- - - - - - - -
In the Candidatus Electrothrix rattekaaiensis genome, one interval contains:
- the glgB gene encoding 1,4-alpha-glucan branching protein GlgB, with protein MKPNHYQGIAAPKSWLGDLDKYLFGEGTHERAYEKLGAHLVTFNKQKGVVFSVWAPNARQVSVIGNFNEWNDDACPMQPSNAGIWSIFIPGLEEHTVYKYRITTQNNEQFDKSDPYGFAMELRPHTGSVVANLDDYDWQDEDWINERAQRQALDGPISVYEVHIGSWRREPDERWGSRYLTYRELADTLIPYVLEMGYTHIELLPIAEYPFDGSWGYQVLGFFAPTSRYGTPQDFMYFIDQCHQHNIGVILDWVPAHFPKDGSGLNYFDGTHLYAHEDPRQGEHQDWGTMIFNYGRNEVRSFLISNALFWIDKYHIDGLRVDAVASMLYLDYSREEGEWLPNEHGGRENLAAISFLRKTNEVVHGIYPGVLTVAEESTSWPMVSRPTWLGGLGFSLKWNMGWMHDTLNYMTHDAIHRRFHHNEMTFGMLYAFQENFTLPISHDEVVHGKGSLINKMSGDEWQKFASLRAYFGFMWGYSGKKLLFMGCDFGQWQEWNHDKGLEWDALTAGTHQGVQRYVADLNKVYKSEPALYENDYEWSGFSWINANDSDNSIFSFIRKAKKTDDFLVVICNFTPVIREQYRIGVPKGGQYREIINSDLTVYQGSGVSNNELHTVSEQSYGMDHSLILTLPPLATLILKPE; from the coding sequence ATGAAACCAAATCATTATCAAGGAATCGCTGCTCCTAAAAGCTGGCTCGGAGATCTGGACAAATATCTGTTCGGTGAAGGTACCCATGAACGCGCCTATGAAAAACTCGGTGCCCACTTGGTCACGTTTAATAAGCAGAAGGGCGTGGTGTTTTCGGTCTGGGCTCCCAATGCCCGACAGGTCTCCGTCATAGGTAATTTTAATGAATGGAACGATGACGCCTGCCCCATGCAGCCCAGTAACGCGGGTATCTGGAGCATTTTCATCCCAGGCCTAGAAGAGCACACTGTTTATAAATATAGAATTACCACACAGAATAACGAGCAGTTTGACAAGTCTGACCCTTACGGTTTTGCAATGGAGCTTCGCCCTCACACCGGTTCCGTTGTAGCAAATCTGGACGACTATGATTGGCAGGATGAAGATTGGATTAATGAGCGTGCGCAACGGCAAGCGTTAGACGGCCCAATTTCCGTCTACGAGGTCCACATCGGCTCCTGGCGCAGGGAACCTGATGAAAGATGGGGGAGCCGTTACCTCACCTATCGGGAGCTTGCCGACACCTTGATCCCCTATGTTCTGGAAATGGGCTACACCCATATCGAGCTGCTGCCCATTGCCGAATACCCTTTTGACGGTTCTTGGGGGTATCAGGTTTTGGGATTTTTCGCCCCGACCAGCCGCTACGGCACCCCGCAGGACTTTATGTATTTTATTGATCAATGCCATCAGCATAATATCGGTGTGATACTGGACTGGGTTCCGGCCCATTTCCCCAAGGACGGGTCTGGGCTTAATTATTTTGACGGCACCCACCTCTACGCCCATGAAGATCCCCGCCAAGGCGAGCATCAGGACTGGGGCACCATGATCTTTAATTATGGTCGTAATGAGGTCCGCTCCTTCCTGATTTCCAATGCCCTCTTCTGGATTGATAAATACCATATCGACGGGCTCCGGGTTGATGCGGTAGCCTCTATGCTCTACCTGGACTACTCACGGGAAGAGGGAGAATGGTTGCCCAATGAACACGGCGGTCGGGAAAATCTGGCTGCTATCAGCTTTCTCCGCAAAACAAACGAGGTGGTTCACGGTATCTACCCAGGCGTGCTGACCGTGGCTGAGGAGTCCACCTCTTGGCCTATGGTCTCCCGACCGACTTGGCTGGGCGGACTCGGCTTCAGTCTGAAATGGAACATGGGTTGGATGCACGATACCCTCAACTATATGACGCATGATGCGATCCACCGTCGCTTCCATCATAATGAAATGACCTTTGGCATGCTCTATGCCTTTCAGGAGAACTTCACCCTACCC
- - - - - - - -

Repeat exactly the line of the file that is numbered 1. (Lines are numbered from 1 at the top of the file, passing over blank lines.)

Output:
In the Candidatus Electrothrix rattekaaiensis genome, one interval contains: